Tracy Matsue Loeffelholz's Response to “Standing Up for Our Neighbors” Essay Winners

Tracy Matsue Loeffelholz, editorial and creative director at YES! Magazine, responds to the winners of our Fall 2017 National Student Writing Competition.
Tracy's Response to Fall 2017 Essay Winners Primary Image

Dear Adithi, Alexandria, Aly, Amber, Logan, and Ruby,

For the fall issue of YES!, I wrote an essay, “What Japanese Internment Taught Us About Standing Up for Our Neighbors.” It was about something that happened 75 years ago, President Roosevelt’s Executive Order 9066 that suspended civil liberties and imprisoned an entire class of people based on race. I wrote the essay because watching President Trump’s various executive orders banning Muslims from entering the country and rounding up and deporting Mexicans and was making me feel scared and angry.

I wanted to explore nidoto nai yoni. What it would take to “let it not happen again”? What can people do differently today to protect vulnerable neighbors. While my essay considered the importance of courageous community action, the essays I read from the YES! Student Writing Competition focused on individual strength. All the winning entries identified with oppression on a significantly personal level, as each of you heard a call to stand up for yourself as well as those in similar situations.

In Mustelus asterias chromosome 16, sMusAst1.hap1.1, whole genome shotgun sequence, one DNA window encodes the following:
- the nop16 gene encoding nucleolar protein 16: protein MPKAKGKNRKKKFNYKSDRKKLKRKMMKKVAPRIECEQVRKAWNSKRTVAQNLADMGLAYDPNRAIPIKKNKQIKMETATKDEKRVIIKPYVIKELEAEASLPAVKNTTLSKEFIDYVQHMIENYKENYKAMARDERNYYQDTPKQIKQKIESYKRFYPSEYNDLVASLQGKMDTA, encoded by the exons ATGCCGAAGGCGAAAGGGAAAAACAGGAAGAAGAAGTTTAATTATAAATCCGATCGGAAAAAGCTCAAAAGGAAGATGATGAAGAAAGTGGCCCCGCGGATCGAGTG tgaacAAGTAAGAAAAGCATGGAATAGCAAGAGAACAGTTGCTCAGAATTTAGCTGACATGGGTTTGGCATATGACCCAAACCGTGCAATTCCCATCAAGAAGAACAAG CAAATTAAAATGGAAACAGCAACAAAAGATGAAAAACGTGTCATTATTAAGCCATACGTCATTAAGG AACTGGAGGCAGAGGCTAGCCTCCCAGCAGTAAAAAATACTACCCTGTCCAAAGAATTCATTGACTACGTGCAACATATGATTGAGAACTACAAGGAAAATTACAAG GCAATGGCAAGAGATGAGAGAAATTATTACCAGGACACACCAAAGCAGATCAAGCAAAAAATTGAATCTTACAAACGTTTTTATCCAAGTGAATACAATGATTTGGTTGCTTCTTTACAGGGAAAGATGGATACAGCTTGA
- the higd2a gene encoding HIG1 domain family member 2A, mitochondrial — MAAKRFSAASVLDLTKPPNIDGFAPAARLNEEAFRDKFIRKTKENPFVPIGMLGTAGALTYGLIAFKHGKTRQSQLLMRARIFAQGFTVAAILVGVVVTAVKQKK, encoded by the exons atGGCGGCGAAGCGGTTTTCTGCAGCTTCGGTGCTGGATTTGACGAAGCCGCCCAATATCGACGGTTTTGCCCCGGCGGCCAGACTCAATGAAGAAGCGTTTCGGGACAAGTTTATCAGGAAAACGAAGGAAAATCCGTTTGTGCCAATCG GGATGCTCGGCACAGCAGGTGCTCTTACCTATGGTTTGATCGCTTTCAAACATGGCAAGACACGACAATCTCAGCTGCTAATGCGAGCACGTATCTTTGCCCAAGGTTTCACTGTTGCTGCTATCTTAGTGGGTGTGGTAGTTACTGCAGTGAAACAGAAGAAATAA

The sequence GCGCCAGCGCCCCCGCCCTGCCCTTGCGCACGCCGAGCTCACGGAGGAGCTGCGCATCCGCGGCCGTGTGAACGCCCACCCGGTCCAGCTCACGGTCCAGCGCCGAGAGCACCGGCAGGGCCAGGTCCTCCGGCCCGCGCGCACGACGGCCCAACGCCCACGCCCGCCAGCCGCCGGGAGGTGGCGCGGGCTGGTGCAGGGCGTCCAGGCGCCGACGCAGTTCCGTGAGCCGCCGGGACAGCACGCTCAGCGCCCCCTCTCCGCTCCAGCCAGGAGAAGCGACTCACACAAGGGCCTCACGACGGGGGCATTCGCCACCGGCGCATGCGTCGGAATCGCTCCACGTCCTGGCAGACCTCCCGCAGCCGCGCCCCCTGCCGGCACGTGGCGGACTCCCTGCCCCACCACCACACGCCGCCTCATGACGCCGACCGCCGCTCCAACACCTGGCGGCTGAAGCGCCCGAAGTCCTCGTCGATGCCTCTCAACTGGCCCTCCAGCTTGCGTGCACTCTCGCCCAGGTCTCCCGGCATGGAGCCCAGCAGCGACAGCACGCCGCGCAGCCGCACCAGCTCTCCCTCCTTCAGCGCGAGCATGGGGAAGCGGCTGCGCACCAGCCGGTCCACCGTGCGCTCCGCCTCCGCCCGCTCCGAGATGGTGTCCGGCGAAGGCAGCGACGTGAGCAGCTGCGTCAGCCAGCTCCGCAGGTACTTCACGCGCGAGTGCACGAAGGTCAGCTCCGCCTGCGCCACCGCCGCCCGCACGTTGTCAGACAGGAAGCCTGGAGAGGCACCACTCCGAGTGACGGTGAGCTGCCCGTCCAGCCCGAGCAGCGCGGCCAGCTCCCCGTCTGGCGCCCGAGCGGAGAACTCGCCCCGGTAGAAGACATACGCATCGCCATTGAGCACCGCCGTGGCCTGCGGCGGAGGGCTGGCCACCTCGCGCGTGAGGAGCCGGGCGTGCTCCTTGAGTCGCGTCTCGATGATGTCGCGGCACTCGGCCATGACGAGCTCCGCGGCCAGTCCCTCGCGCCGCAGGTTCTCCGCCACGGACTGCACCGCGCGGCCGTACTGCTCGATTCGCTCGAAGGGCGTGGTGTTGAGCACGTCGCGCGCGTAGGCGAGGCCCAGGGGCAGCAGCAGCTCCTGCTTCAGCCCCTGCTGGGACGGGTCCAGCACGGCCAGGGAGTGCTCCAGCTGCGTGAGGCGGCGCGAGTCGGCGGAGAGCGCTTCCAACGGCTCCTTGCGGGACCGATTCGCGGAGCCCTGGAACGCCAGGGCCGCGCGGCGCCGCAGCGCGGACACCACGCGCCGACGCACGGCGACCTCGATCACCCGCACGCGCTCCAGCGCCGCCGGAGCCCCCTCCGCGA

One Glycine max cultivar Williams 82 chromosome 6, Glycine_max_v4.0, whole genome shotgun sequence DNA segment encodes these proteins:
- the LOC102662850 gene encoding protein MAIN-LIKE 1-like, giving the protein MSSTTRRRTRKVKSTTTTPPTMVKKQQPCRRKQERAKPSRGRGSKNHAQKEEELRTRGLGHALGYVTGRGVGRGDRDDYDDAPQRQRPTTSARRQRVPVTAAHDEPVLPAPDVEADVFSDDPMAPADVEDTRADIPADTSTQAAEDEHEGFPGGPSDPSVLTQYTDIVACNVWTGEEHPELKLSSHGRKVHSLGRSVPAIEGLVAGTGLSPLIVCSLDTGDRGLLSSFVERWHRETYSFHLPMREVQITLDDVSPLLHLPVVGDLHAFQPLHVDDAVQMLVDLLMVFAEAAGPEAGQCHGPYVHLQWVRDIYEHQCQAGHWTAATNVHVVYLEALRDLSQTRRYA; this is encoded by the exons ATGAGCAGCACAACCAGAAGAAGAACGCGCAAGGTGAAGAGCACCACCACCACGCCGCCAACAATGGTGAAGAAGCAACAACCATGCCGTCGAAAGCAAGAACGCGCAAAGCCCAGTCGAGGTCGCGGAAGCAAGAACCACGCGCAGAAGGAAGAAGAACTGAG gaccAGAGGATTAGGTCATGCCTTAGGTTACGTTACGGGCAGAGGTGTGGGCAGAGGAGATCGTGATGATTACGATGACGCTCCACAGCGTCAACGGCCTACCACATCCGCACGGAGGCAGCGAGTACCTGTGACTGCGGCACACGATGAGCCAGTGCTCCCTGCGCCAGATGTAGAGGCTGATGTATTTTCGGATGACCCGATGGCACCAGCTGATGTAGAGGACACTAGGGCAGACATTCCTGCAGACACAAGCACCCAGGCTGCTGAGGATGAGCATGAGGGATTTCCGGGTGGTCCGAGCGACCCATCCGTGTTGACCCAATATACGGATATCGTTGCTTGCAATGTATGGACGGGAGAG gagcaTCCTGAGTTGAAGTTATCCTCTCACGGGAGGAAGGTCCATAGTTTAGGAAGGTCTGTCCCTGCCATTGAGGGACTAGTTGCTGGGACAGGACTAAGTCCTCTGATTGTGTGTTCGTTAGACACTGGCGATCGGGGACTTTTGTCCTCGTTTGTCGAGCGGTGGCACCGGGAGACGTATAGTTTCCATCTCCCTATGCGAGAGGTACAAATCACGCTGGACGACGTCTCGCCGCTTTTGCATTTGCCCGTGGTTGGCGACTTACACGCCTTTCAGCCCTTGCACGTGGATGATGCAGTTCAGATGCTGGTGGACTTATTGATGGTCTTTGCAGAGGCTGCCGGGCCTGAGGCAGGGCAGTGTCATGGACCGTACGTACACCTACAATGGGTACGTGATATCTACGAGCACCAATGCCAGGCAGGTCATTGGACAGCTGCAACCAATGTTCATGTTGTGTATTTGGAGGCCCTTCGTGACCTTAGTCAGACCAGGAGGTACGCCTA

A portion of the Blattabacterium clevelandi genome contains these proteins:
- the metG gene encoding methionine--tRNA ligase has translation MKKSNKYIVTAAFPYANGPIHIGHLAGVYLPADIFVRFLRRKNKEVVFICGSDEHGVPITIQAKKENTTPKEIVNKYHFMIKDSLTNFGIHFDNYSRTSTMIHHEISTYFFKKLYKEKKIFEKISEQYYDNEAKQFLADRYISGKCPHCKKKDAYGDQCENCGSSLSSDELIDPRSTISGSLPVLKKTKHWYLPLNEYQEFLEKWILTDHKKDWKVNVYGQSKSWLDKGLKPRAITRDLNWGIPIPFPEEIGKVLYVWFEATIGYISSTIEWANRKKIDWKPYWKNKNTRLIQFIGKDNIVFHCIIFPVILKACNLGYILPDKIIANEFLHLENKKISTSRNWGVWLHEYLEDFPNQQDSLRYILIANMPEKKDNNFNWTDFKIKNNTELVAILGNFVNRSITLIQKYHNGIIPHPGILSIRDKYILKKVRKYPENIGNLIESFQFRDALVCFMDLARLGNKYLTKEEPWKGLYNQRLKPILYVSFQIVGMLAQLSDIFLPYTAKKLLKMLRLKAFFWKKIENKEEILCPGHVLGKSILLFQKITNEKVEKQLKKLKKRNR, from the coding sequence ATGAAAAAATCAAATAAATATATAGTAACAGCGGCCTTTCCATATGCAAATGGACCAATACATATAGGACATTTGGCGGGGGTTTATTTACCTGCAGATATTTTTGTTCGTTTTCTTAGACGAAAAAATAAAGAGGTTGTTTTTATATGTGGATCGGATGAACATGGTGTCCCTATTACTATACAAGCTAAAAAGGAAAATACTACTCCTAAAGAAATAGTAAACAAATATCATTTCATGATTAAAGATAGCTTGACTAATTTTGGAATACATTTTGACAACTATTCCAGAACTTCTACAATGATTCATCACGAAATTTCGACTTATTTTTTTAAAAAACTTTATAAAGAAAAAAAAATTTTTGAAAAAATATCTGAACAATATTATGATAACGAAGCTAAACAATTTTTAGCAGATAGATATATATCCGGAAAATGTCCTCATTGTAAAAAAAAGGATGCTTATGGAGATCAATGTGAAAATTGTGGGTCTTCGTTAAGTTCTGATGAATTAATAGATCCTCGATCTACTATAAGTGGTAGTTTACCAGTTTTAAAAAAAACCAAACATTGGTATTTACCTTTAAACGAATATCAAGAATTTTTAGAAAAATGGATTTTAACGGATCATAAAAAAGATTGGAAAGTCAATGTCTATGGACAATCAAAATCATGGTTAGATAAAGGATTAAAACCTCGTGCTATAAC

Ruby Rose Coney Wynne-Jones stood up for the unnoticed young people who struggle with dyslexia. And as a bisexual teenager, Alexandria Lutinski asks for others’ understanding. So does Aly Terry, who wants us to know that bipolar disorder affects 5.7 million Americans, and that they need our protection and patience.

After struggling with his own depression, Logan Bailey Crews took action at his high school to change attitudes there about mental illness. He’s doing that by creating a community of support, a particular version of standing up for his neighbors. And at her university, Amber Huff is giving just that sort of support, befriending a troubled student of color starting a new life, someone that others prejudged unfairly.

When Adithi Ramakrishnan felt her “otherness” in a visceral and public moment of racial discrimination, her response was personal. She is redefining her idea of protesting injustice. “For now, dissent means living my culture as boldly and loudly as possible.” 

I thank all of you for sharing your stories. You have broadened my own understanding of what it means to stand up to oppression.

In gratitude,

Tracy

 

 

 

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